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Teaching older adults in university courses

October 20, 2021 — 

The age-friendly university (AFU) movement encourages universities to engage older people in all aspects of university life. As an AFU, the University of Manitoba (UM) looks to foster opportunities for lifelong learning and intergenerational engagement. The idea is to create space for meaningful exchanges of information, perspectives and learning between older and younger students. One way to do this is through ongoing for-credit courses.

The Centre on Aging will host a workshop open to UM faculty and instructors on November 9 to share information on teaching older adults in the classroom. With many older adults attending these courses already and more will come as the UM’s reputation as an AFU increases. Faculty from UM and Brandon University will share their perspectives on teaching older adults in university courses at the workshop.

What are the benefits and challenges of teaching classes of multi-age students?

Among other benefits, the lived experiences and diverse perspectives of older adults can enrich learning by complementing an instructor’s expertise and introducing different ideas that advance in-depth learning. As well, older adult participation can allay negative age-related attitudes by bringing older and younger students together to discuss topics of common interest. On the other hand, there are recognized challenges related to participation of older adults such as when they offer strong opinions and possibly dominate class discussion, and come with sensory, mobility and technology accessibility issues. Younger students may feel intimidated by the breadth of knowledge of older adult students and their influence on class discussions. Older adults can feel like imposters or members of an age-based minority to the point of experiencing age discrimination.

What does this mean for instructors teaching classes of multi-age students?

Along with creating a welcoming, comfortable, safe space for older adults at the university, it is important to recognize that older adults attend university for different reasons than typical university-age students. Generally, older adults are looking to expand their knowledge for the purpose of personal growth and intellectual stimulation, rather than to equip themselves with skills to begin a new vocation, job or career. It can be useful for instructors to inquire of all students, especially older adult students, their reasons for taking a course.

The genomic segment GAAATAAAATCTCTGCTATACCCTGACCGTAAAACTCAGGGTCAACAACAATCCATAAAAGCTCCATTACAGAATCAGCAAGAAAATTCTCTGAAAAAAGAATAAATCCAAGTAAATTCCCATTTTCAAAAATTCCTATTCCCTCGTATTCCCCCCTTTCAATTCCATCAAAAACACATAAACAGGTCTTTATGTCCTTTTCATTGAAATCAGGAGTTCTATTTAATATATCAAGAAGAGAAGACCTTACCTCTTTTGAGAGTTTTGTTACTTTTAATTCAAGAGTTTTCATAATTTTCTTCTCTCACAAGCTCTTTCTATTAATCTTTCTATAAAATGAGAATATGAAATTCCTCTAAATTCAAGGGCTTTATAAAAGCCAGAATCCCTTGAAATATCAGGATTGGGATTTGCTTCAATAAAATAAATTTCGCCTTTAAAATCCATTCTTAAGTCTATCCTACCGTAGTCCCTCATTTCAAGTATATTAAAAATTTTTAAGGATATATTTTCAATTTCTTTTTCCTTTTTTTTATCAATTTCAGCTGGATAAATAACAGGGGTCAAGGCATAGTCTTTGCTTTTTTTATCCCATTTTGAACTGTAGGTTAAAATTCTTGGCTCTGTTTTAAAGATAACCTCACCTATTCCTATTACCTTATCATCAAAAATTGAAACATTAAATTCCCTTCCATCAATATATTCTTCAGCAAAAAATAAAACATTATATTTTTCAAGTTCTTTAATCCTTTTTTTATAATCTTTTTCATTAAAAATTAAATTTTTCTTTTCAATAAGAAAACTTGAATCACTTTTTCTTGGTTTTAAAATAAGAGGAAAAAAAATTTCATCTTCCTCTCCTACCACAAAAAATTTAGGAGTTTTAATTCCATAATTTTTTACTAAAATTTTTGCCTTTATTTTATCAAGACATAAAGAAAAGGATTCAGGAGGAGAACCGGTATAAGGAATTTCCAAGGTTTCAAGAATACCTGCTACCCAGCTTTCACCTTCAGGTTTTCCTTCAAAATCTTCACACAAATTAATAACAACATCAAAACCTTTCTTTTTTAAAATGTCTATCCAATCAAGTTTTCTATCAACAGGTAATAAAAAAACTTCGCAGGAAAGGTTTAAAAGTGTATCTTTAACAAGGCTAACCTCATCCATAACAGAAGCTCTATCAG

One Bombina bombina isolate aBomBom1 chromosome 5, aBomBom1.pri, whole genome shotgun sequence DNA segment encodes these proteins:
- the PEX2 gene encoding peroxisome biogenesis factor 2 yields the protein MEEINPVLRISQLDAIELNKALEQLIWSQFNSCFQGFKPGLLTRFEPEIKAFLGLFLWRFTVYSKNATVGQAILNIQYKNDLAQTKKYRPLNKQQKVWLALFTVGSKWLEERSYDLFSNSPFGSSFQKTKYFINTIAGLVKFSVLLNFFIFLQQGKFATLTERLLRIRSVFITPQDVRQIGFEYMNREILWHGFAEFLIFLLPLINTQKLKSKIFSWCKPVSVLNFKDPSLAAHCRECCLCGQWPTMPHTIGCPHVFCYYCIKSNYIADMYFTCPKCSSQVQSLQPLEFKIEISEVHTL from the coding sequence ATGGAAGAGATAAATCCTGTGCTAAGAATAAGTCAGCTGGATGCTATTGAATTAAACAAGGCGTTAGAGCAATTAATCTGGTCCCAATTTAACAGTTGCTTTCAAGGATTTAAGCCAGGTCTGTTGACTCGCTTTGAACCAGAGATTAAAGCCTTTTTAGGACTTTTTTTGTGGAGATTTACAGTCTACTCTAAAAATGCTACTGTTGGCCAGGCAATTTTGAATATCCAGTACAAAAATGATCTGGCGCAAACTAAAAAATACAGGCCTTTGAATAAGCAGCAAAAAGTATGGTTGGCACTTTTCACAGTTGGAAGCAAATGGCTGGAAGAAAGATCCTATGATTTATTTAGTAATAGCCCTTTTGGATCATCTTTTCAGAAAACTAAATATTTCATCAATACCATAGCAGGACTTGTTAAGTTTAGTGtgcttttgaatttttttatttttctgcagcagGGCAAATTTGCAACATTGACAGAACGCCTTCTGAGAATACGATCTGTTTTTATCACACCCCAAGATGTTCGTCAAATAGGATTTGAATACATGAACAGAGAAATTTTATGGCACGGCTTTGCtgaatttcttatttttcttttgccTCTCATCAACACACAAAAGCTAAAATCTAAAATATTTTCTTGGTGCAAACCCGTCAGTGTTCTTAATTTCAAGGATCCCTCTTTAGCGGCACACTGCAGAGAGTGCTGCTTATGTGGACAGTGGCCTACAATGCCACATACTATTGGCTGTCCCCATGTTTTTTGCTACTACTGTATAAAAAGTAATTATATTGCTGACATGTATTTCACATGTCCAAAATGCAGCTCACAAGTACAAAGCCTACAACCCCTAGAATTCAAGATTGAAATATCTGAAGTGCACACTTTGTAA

Related to the classroom, pedagogy/instructor teaching style are significant to the participation of older adults and engagement between multi-age learners. Evidence suggests that in-class discussion, sharing, and small group work support establishing rapport between students of all ages. Specifically, techniques like putting older and younger adults into groups to share perspectives advances intergenerational learning. This approach can extend to lecture-based classes with instructional designs that offers questions and discussion around content of mutual interest. Also suggested is that instructors take advantage of older adults as ‘allies’ to provide reference points or give examples in class. Further, instructors should be cognizant of accommodations that recognize sensory, mobility and technology access issues of older adult students. These could be in form of voice/sound projection, seating arrangements and classroom location.

Interested in learning more?

Register to attend the workshop:

November 9 | 9:30 to 11 a.m.
Register via WebEx for the November 9 workshop:

For more information email the Centre on Aging: coaman [at] umanitoba [dot] ca 

Research at the University of Manitoba is partially supported by funding from the Government of Canada Research Support Fund.

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